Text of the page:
Goodreads helps you keep track of books you want to read.
Start by marking “At the Bottom of the World (Jack and the Geniuses, #1)” as Want to Read:
At the Bottom of the World (Jack and the Geniuses, #1)
Enlarge cover
Rate this book
Clear rating
Open Preview

At the Bottom of the World

(Jack and the Geniuses #1)

by
3.98  ·  Rating details ·  593 ratings  ·  130 reviews
New York Times bestselling authors Bill Nye the Science Guy and Gregory Mone take middle-grade readers on a scientific adventure in the launch of an exciting new chapter book series, Jack and the Geniuses. The perfect combination to engage and entertain readers, the series features real-world science along with action and a mystery that will leave kids guessing until the e ...more
Hardcover, 256 pages
Published April 4th 2017 by Amulet Books
More Details... edit details

Friend Reviews

To see what your friends thought of this book, please sign up.

Reader Q&A

To ask other readers questions about At the Bottom of the World, please sign up.
Popular Answered Questions
Sierra Ruby i think so but i am not sure but it would be cool
This question contains spoilers… (view spoiler)
Sierra Ruby that was my same qusetion
also come and cheack sierras book talk

Community Reviews

Showing 1-30
3.98  · 
Rating details
 ·  593 ratings  ·  130 reviews


More filters
 | 
Sort order
Melki
Jack, Matt, and Ava are all foster kids who have been granted the right to live on their own. That may sound odd, but everyone assumes that geniuses are smart enough to take care of themselves. Only Matt and Ava are really geniuses; Jack is just an ordinary kid who likes to read. When the three foster siblings come to the attention of scientist Hank Witherspoon, things get very interesting. Soon they're accompanying him to Antarctica to help out with a contest for a new invention. But when they ...more
Jim
Very much what I expected from Bill Nye, the Science Guy. Smart kids get a fantastic opportunity to work as assistants to a world famous inventor who is rich enough to allow them to invent & travel to an exotic location where they have to solve a mystery. As the afterword assures us, all the inventions & the basics of the Antarctic station are true or at least could be or will be soon, so there is plenty to learn, even for adults not familiar with the area.

There was a lot he didn't say,
...more
Bookgasms Book Blog
Apr 24, 2017 rated it it was amazing
My 12 year old son and I read books together. I am a voracious reader and am determined to instill this quality in my children. After several books falling flat lately, we picked this one up with nervous anticipation. On my part because I grew up with Bill Nye the Science Guy, and for my son he was just tired of trying to read boring books. His words, not mine. Oh but we were not disappointed!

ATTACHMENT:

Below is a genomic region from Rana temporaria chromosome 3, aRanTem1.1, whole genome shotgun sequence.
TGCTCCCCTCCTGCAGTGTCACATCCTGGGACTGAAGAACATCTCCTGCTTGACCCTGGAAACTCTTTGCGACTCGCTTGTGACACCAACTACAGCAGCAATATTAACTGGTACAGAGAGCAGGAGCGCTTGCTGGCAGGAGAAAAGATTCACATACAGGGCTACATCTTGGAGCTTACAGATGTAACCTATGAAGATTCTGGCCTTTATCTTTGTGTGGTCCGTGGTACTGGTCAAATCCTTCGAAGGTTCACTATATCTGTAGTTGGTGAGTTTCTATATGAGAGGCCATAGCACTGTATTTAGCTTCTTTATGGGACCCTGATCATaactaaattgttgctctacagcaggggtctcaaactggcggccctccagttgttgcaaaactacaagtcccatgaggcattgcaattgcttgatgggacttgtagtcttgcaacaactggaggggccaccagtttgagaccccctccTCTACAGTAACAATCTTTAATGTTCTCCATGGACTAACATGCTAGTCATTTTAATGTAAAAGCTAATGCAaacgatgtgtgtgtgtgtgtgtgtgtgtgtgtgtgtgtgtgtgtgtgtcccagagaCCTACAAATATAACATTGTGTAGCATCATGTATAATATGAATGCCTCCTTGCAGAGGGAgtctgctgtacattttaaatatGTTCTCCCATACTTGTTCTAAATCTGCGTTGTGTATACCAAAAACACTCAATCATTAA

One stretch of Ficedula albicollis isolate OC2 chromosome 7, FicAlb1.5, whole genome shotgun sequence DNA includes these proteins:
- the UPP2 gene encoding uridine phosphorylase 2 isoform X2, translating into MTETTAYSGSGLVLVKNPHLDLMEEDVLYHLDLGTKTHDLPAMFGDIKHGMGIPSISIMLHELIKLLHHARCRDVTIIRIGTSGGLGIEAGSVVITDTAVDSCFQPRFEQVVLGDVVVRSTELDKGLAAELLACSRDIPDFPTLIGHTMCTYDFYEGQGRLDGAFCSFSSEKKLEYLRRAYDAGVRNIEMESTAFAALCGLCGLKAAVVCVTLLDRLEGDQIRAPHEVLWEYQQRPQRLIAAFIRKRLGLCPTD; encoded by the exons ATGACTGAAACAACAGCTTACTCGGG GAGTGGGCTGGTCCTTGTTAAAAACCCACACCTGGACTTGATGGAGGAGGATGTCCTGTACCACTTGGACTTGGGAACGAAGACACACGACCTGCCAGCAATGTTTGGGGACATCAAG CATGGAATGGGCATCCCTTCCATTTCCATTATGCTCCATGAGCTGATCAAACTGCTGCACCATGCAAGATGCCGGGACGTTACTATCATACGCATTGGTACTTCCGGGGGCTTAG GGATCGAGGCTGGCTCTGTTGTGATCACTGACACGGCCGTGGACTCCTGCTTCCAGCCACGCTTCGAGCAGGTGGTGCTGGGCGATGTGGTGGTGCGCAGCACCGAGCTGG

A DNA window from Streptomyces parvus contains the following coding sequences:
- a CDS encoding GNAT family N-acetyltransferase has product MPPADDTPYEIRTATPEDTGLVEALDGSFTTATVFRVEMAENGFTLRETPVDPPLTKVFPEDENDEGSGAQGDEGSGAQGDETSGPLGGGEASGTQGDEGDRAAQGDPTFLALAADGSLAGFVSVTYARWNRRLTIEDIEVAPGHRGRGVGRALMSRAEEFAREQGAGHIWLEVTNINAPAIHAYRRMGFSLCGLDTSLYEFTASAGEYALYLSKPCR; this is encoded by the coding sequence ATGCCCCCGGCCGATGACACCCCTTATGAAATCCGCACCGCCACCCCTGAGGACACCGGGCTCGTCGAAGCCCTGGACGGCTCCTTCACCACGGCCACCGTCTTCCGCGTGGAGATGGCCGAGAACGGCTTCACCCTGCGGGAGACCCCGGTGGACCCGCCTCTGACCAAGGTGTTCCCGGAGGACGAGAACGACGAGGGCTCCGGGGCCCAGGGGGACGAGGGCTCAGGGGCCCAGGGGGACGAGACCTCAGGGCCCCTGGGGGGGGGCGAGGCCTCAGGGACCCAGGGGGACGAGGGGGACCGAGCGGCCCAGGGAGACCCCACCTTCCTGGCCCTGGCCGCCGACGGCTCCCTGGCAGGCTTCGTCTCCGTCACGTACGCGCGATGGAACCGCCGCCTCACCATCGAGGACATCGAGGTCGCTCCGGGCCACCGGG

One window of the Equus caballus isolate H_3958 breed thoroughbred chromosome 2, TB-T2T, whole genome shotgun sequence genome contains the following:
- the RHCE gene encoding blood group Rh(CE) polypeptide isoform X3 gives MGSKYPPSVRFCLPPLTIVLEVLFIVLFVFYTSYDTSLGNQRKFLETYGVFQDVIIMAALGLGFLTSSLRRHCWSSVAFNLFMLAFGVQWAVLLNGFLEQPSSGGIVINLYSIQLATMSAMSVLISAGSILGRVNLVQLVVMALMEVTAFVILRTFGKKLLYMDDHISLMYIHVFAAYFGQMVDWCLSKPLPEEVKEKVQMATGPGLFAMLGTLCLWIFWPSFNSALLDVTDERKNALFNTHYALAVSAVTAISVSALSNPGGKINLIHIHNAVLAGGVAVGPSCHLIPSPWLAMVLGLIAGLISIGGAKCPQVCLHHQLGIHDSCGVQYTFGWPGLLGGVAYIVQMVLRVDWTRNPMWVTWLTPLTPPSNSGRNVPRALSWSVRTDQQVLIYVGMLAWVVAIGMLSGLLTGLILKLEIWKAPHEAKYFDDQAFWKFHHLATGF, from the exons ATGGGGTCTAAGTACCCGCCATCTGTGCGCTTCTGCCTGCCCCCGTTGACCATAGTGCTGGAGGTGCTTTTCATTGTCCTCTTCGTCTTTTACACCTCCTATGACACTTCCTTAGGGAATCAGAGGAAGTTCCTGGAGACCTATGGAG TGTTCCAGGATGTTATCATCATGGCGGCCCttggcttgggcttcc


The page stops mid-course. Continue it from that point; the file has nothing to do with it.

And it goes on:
The characters were so fun that it was easy to spark discussions on each one, and how they differed yet
...more
Elaine
Mar 09, 2017 rated it really liked it
Shelves: giveaways
I was fortunate to win this book in a Goodreads Giveaway! To start, I'd like to mention that I really enjoyed this book and could have gobbled it up in one sitting if I had had the time to do so. I intend to use this copy as a Summer Learning Program prize at my library now.

I was skeptical when I saw that this book is written by Bill Nye the Science Guy because I was not sure if he would be able to write a story as well as he explains science to kids. However, I was blown away! The characters ar
...more
Tarissa
Apr 04, 2017 rated it it was amazing
At the Bottom of the World is the start in a new series co-authored by Bill Nye (yes... The Science Guy) and Gregory Mone (a talented author). What does this literary combination give us? A sometimes wacky approach to giving kids what the want (a thrilling adventure) while secretly supplying them with what they need (say, an education in science?!).

Let's get on to the plot. The 3 main kids are super independent (somehow they legally accomplished this task?!). They don't even go to school -- the
...more
Cassandra
Mar 09, 2017 rated it really liked it
This book was goofy and some part were predictable, but looking at it through the eyes of a kid? This book was exciting and interesting and there were a lot of fun science facts, especially about Antarctica. Would read again and would recommend for kids and preteens.
Kalyn
Feb 23, 2017 rated it it was amazing
I loved this book.

Now that I've gotten that out of the way.... I want to say I love it on its own. And I do, the voice is great, the story is fun, the science is interesting, nobody is completely obnoxious. Also, Antarctica! I hadn't realized how starved I was for young reader books about Antarctica.

I enjoy how Jack, Ava, and Matt all have their own strengths without being caricatures. They aren't blind to each others strengths, and work as a team from the beginning. Jack isn't discounted just
...more
Lauren Stevens
Jul 21, 2017 rated it it was amazing
Note to readers: Hello! I would like to take a quick opportunity to add some context to my post. I am posting this review as a requirement of a class at the iSchool at Syracuse University. For this project, I am producing several book talks that are designed for a hypothetical scenario where I am trying to get middle schoolers to read literature that inspires them to participate in methods of "green" activism. Again hypothetically, l would like to rally these students to start a "Green Domino Ef ...more
Tiffany
Sep 23, 2017 rated it really liked it
Shelves: science, kiddies
I think this was a good story for kids to read. I was trying to think about the different ages of kids I've worked with over the years, and I could definitely see some of them being really excited about this. It has adventure, science, a mystery (although I kind of felt like the mystery was an unnecessary plot line, but I could be wrong), smart kids, and the ugly-duckling kid who's not as smart as his siblings but who finds he has worth, too -- basically, there's something for everybody. Plus, n ...more